It is expected that 80,000 to 90,000 daily infections will be recorded during peak with active tally crossing the 10 lakh mark.
Researchers from the Indian Institute of Technology Kanpur(IIT-K) have converged their efforts to assess the current situation of COVID cases in the country with the help of a mathematical model. As per the findings of this analysis, it is expected that COVID cases would peak between April 15-20, before taking a downward trajectory. Further, it has also been inferred that the second wave would witness a significant decline by May end.
80,000-90,000 cases expected daily during the peak
According to the study conducted by the scientists, the cases would reach the 10 lakh mark, as seen in September 2020. In the past, a mathematical approach called SUTRA examined the first wave of accelerated infections and concluded that the cases would peak in September and drop in February 2021. Now, this model has been used by scientists, including Prof. Manindra Agrawal from the Indian Institute of Technology (IIT) Kanpur who are anticipating the highest daily spikes in mid-April.
An academician from IIT's Department of Computer Science and Engineering, Professor Agarwal was a part of the national 'super model' scheme. He said that a daily count of 80,000-90,000 cases can be expected during the peak time. "We will cross the peak (during April 15-20) and then there will be very a sharp drop over the next 15-20 days," said Agrawal.
New mutations, a probable reason for uncontrolled spread
Prof. Agarwal suggests two probable reasons for the unrestrained hike in COVID numbers. While re-opening of public places like schools, colleges and offices and carefree behaviour surely make for strong causes, one can't neglect the fact that certain mutations of the coronavirus are spreading faster. In addition to this, the growth rate of cases will also be affected by guidelines and measures rolled out by the government and the level of adherence to them.
Three-variable analysis to predict the extent of the virus
Deploying measures like the rate of spread or the contact rate, the model tries to determine the number of people that stand with dangers of infection given one positive person. The professors informed that three variable of Beta, 'Reach' and 'Epsilon' take the centre stage in the study. While the first is contact rate, the other two represent the measure of citizens' exposure and the ratio of detected and undetected cases. "The contact rate had doubled in March and that may be contributing to the very steep rise," informed Prof. Agrawal.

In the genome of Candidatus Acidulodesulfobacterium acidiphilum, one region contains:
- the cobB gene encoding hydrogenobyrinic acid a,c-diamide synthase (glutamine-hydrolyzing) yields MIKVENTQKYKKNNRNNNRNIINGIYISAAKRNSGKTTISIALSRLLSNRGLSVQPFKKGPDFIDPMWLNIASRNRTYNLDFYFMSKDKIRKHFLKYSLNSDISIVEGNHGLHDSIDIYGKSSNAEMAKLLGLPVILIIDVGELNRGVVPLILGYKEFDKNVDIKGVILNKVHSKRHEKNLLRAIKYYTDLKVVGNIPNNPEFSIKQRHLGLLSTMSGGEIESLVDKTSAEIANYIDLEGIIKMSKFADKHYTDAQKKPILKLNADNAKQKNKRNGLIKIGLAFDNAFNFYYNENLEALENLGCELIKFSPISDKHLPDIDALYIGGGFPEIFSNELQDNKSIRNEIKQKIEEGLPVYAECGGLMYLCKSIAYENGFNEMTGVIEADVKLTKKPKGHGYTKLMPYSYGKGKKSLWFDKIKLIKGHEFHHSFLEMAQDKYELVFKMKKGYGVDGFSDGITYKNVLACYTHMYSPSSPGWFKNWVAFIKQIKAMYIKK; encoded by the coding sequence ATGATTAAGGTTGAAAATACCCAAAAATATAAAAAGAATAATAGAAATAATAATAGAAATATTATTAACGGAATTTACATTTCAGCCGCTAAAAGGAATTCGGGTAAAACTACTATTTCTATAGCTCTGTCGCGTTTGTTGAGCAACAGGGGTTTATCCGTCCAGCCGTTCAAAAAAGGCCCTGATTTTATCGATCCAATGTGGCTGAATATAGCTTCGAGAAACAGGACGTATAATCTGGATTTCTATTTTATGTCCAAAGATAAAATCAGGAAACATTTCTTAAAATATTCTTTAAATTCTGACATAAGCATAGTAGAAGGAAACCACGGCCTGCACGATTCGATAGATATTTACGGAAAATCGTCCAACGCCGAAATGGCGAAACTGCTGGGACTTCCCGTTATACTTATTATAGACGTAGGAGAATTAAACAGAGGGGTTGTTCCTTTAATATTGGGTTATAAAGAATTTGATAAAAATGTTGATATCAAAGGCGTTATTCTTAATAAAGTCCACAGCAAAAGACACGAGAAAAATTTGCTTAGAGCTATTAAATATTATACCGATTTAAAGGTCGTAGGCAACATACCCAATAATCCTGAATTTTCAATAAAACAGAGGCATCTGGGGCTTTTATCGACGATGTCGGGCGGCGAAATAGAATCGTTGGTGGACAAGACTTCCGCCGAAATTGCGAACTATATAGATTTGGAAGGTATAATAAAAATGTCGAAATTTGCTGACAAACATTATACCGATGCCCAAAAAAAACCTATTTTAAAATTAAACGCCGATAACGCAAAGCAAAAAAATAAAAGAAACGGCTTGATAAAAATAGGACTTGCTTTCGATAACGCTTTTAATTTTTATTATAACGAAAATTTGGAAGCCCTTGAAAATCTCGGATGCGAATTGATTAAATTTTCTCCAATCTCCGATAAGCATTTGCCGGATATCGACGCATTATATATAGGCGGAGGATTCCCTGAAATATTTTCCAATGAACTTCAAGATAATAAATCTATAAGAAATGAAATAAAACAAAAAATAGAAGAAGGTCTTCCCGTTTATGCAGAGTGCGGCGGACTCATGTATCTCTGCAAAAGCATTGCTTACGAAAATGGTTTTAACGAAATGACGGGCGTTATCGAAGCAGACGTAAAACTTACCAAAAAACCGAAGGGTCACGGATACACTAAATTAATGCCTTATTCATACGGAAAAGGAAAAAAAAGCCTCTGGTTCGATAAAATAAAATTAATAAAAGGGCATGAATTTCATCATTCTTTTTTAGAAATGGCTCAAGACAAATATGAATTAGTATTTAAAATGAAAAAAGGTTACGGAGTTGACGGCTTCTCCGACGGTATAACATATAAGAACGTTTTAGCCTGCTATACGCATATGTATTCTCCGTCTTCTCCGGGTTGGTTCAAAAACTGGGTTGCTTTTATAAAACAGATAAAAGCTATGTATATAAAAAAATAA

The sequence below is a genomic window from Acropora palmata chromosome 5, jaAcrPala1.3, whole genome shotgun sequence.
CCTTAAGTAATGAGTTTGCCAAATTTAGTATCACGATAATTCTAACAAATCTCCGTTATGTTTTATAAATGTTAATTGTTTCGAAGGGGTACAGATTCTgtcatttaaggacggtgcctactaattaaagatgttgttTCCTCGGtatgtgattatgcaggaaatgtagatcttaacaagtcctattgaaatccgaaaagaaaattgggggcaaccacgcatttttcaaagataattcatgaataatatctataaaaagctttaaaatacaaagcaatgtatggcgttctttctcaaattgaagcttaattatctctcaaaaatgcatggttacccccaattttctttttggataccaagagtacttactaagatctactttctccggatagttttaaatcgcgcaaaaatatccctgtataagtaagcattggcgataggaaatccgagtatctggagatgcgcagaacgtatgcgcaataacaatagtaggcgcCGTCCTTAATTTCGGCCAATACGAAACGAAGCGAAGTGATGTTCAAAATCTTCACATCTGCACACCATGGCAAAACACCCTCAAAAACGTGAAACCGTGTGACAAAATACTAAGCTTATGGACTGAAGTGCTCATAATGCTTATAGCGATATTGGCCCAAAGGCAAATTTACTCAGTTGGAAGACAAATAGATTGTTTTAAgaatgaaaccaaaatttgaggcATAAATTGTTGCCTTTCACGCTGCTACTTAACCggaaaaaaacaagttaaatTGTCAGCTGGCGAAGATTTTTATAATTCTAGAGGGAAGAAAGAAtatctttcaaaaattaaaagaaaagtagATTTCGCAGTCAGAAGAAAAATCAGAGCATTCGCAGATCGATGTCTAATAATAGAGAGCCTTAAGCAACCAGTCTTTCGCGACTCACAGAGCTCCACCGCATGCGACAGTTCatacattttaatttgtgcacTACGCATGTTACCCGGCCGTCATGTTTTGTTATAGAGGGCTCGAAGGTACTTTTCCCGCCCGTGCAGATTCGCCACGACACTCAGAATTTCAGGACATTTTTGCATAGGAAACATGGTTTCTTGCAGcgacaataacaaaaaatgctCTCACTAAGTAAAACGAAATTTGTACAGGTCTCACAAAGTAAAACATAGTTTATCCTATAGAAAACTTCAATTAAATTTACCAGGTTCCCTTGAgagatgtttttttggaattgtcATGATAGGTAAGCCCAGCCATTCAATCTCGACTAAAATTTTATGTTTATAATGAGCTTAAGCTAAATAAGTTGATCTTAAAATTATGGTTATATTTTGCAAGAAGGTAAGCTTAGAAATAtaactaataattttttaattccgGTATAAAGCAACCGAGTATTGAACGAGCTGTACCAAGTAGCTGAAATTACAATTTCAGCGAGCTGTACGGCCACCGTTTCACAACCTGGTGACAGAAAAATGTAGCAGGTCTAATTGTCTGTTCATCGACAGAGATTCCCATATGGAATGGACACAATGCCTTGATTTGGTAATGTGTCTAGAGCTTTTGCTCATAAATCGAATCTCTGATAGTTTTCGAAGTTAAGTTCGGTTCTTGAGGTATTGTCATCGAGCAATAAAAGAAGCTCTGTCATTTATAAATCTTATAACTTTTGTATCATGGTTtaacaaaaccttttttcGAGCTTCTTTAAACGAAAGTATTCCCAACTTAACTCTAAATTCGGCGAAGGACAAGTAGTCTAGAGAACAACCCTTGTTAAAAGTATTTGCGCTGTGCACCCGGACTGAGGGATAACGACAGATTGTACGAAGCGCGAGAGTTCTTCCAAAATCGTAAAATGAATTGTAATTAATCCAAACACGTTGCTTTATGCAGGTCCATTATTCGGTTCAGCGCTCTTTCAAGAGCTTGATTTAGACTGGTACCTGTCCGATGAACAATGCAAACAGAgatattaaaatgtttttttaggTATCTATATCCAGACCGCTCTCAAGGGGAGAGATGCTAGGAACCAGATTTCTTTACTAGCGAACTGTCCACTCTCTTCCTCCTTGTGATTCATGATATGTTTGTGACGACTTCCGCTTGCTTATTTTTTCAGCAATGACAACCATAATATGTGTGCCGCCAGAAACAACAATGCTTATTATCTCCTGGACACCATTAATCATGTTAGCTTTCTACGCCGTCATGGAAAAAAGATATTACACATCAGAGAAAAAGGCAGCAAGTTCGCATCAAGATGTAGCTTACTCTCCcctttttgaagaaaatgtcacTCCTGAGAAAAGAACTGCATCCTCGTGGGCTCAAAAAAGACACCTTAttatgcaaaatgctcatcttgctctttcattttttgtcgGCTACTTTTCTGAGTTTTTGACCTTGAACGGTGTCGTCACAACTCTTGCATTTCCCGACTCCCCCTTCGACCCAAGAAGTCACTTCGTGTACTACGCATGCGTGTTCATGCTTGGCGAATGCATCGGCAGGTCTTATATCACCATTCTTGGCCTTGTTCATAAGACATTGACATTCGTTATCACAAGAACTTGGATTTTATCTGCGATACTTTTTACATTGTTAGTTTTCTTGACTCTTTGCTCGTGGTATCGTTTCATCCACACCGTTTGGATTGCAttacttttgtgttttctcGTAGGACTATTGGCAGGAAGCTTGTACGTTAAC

The professor further acquainted that the peak rate is sensitive to the daily count of detections. If the daily count shows slight alterations, the peak count would be changed by thousands. "The reason we had to introduce 'Reach' is that unlike earlier pandemics which start at a location and suddenly spread fast across a place, but in Covid the spread of the pandemic has been slower due to the many protective measures in place," Agrawal explained. Similarly, the epsilon factor takes care of asymptomatic infections.
Necessary to follow strict adherence to all guidelines and protocol
As per records, the national 'super model' concluded that the grip of coronavirus will be loosened by early 2021 with "minimal active symptomatic infections" in February. Additionally, it also contained a warning which remains to be applicable. The warning read, "However, this number will start rising again if proper practices of masking, disinfecting, tracing, and quarantine are not followed. The downward trend will continue only if we continue with above practices."
While the current times are definitely enveloped amid tough circumstances, it is important that we follow that all precautions necessary to prevent a further surge in infections. Subsequently, all individuals who can get vaccinated should avail of its benefits as soon as possible.
-With Inputs from IANS